Sea Pigs!: I actually don’t know what this is. They were littering the beach at low tide at Punta San Carlos. Some of them smelled bad, not in a decomposing sort of way but in a “I emit foul odors in self-defense” sort of way when handled.


Useful Travel Tips:

Talk Baja: This facebook group seems to be comprised primarily of expats, several of which are very active posters. There is the usual trolling and online infighting but also some useful tips and inspiring photos posted by other travelers. We found our campsite at Bahia de los Angeles via Talk Baja and consequently met the Brooks family.

The Baja Adventure Book: This books takes you down highway 1, km by km, and describes in great detail all of the possible adventures that you can dream up from end to end of the Peninsula. It also does a fantastic job of describing the geology and flora that you encounter as you travel south, and often I read aloud from it as Remy drove, treating it as a sort of audio guide for the plant life that we were passing.  The writing is humorous, full of the author’s misadventures and an enjoyable read in addition to being informative.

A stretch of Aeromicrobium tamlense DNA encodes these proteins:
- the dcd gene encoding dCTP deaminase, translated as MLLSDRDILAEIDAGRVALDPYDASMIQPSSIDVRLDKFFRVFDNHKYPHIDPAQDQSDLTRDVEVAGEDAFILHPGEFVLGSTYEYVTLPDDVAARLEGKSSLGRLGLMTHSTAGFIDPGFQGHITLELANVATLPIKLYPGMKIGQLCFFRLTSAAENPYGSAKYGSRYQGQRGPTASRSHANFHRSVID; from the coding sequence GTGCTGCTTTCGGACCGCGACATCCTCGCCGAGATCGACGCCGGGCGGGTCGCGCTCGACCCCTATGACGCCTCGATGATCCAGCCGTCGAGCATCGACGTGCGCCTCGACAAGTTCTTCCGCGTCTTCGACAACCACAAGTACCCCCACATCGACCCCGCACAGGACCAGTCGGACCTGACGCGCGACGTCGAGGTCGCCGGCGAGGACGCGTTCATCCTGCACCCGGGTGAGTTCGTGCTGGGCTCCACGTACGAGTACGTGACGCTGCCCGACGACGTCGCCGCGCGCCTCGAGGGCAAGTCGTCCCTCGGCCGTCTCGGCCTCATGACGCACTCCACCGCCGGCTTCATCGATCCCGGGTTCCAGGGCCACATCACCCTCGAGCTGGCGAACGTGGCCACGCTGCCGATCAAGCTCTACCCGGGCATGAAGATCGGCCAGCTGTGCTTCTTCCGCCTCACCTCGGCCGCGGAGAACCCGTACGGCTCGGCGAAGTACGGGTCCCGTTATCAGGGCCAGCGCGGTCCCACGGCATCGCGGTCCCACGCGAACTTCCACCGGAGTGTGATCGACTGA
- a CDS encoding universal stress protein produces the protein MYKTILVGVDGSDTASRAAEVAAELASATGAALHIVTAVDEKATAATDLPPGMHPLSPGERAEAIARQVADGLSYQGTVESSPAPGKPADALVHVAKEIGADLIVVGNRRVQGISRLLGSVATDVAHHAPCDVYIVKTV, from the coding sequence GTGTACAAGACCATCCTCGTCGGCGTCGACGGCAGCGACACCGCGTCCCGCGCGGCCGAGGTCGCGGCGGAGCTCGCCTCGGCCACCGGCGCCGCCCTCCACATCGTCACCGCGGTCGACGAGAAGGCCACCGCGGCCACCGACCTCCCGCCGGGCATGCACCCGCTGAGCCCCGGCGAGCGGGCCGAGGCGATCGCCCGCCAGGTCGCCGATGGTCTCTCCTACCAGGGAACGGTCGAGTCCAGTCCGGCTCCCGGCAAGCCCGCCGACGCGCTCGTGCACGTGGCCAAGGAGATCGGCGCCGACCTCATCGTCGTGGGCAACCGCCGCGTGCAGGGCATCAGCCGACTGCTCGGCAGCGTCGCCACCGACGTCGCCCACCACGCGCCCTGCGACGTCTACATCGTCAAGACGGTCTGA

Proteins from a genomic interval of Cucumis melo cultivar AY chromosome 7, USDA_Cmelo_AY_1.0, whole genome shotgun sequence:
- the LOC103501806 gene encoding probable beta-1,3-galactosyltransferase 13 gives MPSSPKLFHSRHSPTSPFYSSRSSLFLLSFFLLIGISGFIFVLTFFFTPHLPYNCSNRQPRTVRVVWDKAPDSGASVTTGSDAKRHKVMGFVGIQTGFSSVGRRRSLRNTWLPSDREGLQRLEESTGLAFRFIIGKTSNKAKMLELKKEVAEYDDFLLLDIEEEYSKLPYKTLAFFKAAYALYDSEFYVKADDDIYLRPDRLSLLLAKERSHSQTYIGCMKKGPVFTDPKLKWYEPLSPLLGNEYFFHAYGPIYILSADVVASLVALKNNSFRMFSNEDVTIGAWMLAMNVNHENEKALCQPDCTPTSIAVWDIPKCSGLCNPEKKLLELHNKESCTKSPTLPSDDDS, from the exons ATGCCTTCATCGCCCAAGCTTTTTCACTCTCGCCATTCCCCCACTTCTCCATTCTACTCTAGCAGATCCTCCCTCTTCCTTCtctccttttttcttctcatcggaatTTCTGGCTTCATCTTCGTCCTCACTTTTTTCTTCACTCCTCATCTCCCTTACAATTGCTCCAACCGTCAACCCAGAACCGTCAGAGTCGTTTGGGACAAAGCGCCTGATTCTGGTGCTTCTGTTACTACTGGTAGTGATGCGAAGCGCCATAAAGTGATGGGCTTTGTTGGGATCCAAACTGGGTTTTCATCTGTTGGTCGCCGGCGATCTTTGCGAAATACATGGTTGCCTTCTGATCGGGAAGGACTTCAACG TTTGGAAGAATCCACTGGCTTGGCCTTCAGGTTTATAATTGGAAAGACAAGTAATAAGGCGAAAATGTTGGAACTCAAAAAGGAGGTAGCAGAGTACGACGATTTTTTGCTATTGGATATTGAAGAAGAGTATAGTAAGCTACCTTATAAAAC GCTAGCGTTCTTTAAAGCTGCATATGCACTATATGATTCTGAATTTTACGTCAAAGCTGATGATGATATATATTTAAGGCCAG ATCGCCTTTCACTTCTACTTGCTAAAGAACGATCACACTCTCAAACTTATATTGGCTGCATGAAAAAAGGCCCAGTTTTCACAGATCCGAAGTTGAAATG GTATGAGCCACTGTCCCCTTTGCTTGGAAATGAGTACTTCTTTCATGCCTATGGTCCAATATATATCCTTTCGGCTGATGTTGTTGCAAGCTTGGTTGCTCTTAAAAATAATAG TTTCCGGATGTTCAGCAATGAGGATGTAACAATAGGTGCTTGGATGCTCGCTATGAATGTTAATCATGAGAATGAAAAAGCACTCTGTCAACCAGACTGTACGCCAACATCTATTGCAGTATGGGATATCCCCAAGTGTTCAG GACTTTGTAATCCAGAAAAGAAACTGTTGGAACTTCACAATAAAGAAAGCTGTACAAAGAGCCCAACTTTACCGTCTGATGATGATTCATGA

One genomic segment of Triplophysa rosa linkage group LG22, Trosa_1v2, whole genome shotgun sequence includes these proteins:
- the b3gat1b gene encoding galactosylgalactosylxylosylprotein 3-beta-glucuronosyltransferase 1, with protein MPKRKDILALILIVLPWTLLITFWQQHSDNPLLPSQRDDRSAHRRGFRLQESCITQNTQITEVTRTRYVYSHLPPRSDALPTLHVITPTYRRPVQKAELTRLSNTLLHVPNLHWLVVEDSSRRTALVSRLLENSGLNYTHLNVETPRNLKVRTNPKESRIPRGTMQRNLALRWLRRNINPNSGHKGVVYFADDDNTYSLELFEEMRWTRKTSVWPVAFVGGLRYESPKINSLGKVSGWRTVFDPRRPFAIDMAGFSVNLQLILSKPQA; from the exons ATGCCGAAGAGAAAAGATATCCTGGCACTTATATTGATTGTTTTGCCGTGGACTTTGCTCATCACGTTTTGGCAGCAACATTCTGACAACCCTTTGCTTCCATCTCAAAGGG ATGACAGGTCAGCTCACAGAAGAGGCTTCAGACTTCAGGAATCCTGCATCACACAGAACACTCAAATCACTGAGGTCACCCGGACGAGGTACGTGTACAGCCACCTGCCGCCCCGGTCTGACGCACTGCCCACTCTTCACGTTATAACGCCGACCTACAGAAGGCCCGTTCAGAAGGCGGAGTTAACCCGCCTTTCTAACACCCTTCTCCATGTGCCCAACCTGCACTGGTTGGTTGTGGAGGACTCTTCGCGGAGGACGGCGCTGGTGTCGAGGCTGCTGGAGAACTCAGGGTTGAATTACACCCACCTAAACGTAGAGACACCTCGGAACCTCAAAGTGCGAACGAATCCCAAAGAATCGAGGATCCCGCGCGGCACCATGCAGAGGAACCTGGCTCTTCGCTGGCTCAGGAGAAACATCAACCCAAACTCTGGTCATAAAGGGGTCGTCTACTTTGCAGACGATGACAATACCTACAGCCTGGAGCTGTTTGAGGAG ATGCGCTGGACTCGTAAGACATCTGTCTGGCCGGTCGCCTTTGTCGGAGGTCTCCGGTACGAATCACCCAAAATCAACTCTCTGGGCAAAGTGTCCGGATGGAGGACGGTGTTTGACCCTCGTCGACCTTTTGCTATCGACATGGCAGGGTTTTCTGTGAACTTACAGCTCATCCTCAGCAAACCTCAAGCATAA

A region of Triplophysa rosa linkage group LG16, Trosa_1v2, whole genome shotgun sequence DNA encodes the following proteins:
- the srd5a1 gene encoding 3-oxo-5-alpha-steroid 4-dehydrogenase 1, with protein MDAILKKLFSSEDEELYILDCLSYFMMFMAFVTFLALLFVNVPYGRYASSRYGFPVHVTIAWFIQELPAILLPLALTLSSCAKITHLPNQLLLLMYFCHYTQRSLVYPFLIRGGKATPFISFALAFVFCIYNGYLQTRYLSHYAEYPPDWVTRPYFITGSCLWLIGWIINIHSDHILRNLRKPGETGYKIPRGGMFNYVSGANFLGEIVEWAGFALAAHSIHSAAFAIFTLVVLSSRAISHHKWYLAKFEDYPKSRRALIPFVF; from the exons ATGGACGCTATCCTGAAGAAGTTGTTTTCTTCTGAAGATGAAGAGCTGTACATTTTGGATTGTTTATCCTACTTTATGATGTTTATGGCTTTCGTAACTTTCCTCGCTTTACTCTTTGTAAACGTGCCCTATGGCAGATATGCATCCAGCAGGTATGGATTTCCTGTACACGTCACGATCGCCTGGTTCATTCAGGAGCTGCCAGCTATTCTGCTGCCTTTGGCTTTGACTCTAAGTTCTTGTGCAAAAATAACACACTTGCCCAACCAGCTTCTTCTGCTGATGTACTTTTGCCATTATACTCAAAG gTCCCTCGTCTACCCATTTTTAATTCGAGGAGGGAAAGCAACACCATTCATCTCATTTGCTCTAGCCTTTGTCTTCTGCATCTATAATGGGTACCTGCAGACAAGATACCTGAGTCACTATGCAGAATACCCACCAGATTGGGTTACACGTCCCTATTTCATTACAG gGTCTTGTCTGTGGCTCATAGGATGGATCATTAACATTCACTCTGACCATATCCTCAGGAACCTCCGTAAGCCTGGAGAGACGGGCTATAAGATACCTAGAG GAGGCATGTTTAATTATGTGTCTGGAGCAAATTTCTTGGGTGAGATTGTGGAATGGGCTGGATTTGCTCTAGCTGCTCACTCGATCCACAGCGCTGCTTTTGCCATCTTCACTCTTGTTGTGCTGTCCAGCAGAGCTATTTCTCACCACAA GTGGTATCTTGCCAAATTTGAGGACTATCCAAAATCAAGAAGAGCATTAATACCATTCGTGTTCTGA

A Surfer’s Guide to BajaSurf specific guidebook that doubles as an enjoyable read thanks to the author’s wit and sarcasm. Maybe a little out of date but it led us to some good stretches of surf that we enjoyed in solitude and probably wouldn’t have found otherwise.

Thanks to Jeremy for turning us on to the above literature and for the extensive loan of said literature.

The San Diego Museum of Natural History publishes a very thorough field guide to Baja. A must have for other plant nerds.

What We’re Reading/Listening To:

Americanah by Chimamanda Ngozi Adichie captivated both of us and Ngozi Adichie has quickly become one of my favorite authors. Her characters are imperfect and very human.

We quickly dusted off S Town, season 3 of the Serial Podcast.  If you haven’t already listened to it, you should. The release of all episodes at once worked well for us as we devouered the entire series on the drive back to San Francisco, much like an audio book.